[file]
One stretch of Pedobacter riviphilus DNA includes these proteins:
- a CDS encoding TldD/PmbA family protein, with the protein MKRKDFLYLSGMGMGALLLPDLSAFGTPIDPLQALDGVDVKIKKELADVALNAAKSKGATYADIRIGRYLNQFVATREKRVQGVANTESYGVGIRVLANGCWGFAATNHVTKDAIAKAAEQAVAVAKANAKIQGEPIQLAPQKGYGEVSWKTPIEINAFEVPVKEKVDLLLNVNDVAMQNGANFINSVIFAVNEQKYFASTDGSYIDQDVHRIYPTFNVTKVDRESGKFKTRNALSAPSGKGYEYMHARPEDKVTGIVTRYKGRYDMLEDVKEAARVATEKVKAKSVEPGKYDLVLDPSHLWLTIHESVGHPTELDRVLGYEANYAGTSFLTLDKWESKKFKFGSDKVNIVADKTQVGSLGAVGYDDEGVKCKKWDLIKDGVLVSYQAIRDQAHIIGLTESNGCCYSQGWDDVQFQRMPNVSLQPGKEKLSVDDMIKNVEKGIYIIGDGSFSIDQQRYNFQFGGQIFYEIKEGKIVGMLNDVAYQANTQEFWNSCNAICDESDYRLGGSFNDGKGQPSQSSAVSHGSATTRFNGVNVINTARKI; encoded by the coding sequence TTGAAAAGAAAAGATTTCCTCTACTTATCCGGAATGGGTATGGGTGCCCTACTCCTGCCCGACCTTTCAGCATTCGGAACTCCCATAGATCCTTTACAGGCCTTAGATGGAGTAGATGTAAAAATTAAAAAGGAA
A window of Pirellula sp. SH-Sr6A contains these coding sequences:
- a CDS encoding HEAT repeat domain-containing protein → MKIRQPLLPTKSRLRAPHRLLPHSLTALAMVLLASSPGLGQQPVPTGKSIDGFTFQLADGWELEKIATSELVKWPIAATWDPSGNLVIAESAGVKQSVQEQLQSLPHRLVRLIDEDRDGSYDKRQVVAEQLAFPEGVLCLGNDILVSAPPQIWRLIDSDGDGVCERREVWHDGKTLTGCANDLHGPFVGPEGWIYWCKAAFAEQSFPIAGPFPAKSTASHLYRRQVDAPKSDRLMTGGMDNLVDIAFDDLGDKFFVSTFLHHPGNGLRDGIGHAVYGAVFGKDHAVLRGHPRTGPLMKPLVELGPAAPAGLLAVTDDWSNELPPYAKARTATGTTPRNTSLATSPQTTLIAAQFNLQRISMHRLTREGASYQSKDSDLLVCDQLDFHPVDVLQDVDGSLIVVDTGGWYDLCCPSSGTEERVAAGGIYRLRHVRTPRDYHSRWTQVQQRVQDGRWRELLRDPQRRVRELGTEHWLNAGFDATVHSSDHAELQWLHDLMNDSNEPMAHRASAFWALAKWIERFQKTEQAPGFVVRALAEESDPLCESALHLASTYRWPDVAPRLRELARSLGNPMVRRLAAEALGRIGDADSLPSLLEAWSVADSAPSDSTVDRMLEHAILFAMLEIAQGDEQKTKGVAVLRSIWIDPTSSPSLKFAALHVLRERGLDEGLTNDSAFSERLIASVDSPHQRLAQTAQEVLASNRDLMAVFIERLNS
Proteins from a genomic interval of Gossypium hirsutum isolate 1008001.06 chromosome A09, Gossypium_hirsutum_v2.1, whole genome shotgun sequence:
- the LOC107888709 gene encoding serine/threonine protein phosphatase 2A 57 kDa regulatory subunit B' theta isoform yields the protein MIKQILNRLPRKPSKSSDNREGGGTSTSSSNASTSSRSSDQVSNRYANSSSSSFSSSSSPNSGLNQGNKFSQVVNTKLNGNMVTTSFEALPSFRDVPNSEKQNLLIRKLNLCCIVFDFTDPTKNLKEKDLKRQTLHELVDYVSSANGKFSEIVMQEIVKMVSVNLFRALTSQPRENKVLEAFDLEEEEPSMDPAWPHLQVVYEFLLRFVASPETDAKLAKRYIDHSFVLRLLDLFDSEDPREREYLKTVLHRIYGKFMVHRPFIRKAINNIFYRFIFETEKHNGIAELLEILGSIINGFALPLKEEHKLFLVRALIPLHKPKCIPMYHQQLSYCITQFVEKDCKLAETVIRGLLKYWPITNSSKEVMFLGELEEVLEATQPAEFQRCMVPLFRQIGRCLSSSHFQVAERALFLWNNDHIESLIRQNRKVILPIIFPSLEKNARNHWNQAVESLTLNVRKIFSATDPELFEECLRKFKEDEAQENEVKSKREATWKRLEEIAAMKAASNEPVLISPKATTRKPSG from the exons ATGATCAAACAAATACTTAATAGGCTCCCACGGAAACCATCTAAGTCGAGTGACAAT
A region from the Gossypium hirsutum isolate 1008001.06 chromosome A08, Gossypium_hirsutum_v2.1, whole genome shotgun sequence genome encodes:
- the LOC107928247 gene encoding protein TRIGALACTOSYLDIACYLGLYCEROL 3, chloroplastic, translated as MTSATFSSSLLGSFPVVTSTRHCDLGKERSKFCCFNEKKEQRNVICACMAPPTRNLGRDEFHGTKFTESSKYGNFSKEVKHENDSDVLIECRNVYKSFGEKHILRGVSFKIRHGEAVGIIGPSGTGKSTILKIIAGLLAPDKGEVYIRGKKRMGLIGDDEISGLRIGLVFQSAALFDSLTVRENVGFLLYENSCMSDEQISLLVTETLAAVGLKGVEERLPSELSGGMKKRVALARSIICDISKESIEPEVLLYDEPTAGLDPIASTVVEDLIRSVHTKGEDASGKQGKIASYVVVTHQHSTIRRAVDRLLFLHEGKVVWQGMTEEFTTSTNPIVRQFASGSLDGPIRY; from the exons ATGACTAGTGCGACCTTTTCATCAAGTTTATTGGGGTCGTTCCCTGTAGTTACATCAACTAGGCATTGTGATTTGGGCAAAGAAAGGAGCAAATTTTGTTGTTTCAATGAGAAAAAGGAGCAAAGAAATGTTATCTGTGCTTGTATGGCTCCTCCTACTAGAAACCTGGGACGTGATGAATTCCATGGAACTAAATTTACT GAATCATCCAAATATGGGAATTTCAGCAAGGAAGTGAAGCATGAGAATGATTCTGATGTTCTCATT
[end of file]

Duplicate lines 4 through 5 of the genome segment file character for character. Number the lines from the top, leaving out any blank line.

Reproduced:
- a CDS encoding HEAT repeat domain-containing protein → MKIRQPLLPTKSRLRAPHRLLPHSLTALAMVLLASSPGLGQQPVPTGKSIDGFTFQLADGWELEKIATSELVKWPIAATWDPSGNLVIAESAGVKQSVQEQLQSLPHRLVRLIDEDRDGSYDKRQVVAEQLAFPEGVLCLGNDILVSAPPQIWRLIDSDGDGVCERREVWHDGKTLTGCANDLHGPFVGPEGWIYWCKAAFAEQSFPIAGPFPAKSTASHLYRRQVDAPKSDRLMTGGMDNLVDIAFDDLGDKFFVSTFLHHPGNGLRDGIGHAVYGAVFGKDHAVLRGHPRTGPLMKPLVELGPAAPAGLLAVTDDWSNELPPYAKARTATGTTPRNTSLATSPQTTLIAAQFNLQRISMHRLTREGASYQSKDSDLLVCDQLDFHPVDVLQDVDGSLIVVDTGGWYDLCCPSSGTEERVAAGGIYRLRHVRTPRDYHSRWTQVQQRVQDGRWRELLRDPQRRVRELGTEHWLNAGFDATVHSSDHAELQWLHDLMNDSNEPMAHRASAFWALAKWIERFQKTEQAPGFVVRALAEESDPLCESALHLASTYRWPDVAPRLRELARSLGNPMVRRLAAEALGRIGDADSLPSLLEAWSVADSAPSDSTVDRMLEHAILFAMLEIAQGDEQKTKGVAVLRSIWIDPTSSPSLKFAALHVLRERGLDEGLTNDSAFSERLIASVDSPHQRLAQTAQEVLASNRDLMAVFIERLNS
Proteins from a genomic interval of Gossypium hirsutum isolate 1008001.06 chromosome A09, Gossypium_hirsutum_v2.1, whole genome shotgun sequence: